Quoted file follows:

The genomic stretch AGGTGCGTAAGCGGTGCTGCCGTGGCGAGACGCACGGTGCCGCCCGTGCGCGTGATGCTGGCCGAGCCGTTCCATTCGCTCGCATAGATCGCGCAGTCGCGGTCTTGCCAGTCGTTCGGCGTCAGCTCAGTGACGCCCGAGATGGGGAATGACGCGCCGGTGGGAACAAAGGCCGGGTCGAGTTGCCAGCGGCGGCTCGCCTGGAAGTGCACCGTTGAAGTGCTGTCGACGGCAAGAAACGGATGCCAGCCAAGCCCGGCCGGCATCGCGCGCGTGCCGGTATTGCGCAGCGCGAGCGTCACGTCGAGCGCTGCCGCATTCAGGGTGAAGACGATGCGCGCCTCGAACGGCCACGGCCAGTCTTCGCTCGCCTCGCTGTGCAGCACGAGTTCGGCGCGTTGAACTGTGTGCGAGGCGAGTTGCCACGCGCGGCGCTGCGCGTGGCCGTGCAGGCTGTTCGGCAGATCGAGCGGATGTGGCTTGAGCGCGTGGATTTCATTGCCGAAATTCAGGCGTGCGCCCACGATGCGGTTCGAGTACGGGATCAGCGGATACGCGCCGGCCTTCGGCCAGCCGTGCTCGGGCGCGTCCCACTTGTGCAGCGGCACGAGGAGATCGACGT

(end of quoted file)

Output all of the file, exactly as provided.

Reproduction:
The genomic stretch AGGTGCGTAAGCGGTGCTGCCGTGGCGAGACGCACGGTGCCGCCCGTGCGCGTGATGCTGGCCGAGCCGTTCCATTCGCTCGCATAGATCGCGCAGTCGCGGTCTTGCCAGTCGTTCGGCGTCAGCTCAGTGACGCCCGAGATGGGGAATGACGCGCCGGTGGGAACAAAGGCCGGGTCGAGTTGCCAGCGGCGGCTCGCCTGGAAGTGCACCGTTGAAGTGCTGTCGACGGCAAGAAACGGATGCCAGCCAAGCCCGGCCGGCATCGCGCGCGTGCCGGTATTGCGCAGCGCGAGCGTCACGTCGAGCGCTGCCGCATTCAGGGTGAAGACGATGCGCGCCTCGAACGGCCACGGCCAGTCTTCGCTCGCCTCGCTGTGCAGCACGAGTTCGGCGCGTTGAACTGTGTGCGAGGCGAGTTGCCACGCGCGGCGCTGCGCGTGGCCGTGCAGGCTGTTCGGCAGATCGAGCGGATGTGGCTTGAGCGCGTGGATTTCATTGCCGAAATTCAGGCGTGCGCCCACGATGCGGTTCGAGTACGGGATCAGCGGATACGCGCCGGCCTTCGGCCAGCCGTGCTCGGGCGCGTCCCACTTGTGCAGCGGCACGAGGAGATCGACGT